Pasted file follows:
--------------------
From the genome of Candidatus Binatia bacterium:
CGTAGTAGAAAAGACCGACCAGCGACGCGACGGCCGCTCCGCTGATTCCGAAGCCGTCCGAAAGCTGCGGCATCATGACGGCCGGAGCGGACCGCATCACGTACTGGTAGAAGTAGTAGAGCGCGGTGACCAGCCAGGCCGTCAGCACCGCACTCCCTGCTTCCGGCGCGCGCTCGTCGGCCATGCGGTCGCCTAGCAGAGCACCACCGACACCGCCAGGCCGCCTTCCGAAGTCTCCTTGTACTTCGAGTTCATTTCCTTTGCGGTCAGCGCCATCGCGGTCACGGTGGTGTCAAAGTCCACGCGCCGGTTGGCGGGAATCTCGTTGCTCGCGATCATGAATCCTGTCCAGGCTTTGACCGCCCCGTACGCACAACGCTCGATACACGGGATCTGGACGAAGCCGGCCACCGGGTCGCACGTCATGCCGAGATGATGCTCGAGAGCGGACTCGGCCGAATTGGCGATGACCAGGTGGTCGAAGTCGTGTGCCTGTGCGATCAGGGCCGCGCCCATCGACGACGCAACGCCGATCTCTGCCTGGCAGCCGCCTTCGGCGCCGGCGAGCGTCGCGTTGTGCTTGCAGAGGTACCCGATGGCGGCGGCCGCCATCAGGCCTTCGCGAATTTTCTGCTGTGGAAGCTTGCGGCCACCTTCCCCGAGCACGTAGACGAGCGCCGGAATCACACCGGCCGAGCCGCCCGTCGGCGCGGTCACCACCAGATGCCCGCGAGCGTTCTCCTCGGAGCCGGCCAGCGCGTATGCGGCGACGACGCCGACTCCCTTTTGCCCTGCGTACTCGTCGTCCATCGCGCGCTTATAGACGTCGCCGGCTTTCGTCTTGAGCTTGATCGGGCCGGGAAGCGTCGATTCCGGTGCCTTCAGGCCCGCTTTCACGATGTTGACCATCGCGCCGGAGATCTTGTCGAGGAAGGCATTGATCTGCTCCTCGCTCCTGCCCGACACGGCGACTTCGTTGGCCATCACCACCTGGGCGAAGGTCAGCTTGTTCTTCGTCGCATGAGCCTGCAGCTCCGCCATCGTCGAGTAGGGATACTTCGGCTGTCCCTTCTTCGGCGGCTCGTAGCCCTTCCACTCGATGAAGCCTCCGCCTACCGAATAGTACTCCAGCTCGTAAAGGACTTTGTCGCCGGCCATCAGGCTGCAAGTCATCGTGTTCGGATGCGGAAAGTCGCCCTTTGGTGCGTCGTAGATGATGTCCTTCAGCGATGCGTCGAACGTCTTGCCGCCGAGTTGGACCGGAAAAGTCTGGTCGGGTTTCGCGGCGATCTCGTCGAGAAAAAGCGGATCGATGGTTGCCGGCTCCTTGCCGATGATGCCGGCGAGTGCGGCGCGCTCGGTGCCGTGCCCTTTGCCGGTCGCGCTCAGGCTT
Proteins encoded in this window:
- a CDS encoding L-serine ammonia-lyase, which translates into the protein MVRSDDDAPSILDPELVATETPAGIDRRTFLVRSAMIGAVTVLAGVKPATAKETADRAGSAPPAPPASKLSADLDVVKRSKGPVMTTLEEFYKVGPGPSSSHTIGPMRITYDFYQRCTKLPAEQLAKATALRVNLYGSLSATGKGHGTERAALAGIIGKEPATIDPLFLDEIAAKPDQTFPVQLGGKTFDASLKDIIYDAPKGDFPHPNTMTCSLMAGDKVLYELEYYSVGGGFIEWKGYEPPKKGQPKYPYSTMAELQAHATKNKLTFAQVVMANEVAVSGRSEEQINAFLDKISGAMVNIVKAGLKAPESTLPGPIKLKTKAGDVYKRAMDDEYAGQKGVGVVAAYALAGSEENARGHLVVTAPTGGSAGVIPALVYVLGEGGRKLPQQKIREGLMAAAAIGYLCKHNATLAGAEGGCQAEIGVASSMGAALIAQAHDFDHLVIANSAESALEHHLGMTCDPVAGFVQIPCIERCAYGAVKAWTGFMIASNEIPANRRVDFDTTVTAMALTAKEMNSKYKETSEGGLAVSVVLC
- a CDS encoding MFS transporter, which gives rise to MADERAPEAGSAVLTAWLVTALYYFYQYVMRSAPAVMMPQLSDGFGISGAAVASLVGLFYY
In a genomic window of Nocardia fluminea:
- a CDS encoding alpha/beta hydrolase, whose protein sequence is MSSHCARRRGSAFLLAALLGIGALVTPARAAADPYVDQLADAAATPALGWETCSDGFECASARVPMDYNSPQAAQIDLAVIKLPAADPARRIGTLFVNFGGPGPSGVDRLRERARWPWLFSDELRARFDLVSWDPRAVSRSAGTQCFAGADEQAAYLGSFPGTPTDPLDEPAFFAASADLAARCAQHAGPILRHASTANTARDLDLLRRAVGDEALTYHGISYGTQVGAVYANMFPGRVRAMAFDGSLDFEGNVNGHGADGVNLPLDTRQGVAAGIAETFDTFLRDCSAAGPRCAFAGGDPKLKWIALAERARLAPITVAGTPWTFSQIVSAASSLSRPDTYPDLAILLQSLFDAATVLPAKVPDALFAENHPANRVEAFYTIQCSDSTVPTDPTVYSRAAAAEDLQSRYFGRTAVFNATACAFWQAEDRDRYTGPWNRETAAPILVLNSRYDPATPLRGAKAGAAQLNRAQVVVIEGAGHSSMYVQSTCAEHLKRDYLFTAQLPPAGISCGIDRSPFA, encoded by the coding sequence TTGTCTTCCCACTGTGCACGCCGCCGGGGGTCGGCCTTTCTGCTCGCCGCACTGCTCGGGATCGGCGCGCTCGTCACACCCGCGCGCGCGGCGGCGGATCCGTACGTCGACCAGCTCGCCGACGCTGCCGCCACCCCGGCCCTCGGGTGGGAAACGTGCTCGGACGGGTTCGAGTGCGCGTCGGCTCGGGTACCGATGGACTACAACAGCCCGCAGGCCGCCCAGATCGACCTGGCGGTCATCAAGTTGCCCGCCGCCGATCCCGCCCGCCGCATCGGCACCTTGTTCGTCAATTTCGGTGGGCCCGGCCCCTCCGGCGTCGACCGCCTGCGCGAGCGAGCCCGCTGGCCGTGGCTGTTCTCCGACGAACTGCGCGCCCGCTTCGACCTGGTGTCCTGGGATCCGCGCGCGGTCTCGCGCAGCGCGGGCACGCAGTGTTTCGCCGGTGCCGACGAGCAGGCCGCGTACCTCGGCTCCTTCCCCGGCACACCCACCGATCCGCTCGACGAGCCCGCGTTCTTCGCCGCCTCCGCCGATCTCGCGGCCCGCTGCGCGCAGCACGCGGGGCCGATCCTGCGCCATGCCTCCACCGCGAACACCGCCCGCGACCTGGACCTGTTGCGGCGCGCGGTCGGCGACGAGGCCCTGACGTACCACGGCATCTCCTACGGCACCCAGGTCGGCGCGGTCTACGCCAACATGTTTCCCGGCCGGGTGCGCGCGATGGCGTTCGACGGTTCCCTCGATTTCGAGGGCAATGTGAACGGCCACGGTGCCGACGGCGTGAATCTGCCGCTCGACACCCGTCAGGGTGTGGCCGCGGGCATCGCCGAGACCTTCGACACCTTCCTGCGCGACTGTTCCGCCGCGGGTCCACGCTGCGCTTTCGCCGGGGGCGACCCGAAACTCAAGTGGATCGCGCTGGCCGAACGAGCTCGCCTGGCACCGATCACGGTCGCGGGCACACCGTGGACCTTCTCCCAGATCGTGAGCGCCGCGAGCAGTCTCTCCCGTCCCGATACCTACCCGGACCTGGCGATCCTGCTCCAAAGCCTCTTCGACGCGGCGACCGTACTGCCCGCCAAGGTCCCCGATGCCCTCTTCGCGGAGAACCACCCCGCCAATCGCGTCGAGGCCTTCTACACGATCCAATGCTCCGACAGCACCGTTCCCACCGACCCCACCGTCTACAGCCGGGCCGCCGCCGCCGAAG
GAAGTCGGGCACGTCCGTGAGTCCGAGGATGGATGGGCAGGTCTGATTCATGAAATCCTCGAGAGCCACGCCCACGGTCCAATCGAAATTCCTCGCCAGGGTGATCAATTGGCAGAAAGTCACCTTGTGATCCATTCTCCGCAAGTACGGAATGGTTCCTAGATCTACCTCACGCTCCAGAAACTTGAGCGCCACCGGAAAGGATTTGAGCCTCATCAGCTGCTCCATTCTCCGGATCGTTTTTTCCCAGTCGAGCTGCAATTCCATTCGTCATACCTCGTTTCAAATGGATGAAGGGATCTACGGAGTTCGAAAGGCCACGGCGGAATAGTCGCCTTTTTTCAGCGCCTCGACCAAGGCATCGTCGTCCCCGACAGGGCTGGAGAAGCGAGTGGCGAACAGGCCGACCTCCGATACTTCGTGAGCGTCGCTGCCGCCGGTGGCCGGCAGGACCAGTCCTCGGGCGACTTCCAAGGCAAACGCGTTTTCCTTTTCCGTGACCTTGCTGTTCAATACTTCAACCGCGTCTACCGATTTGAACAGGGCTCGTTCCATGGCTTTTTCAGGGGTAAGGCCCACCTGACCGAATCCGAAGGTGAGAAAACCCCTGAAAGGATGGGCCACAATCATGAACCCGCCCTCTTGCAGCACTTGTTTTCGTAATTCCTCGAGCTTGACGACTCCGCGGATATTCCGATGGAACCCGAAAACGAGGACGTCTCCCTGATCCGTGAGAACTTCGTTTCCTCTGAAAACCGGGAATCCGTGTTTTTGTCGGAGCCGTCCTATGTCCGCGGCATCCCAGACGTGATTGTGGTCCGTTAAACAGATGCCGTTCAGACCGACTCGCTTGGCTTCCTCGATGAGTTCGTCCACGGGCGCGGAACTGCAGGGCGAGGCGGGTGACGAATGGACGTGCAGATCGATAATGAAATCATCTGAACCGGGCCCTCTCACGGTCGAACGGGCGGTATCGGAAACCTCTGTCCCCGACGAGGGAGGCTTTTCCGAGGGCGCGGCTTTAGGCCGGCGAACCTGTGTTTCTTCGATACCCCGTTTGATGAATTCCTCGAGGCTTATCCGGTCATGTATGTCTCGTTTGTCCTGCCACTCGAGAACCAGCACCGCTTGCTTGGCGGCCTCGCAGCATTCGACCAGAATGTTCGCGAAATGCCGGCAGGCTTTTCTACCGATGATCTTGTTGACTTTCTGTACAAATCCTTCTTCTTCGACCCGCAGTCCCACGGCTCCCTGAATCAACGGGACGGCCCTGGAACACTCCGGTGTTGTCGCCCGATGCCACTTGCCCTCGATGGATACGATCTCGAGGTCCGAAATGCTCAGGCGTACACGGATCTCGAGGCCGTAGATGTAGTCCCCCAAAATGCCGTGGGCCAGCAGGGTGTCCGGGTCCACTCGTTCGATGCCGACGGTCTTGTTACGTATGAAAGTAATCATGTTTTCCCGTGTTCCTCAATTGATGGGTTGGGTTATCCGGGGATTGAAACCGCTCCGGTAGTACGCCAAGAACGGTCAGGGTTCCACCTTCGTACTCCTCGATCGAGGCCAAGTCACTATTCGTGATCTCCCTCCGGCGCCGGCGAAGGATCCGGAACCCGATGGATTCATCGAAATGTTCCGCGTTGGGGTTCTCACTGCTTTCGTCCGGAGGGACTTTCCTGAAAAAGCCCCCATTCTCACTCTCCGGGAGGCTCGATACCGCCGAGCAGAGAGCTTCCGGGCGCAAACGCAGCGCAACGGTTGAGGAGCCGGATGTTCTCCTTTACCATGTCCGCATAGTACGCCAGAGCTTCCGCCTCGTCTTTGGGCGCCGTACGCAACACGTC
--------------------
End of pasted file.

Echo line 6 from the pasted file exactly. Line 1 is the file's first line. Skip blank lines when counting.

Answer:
In a genomic window of Nocardia fluminea: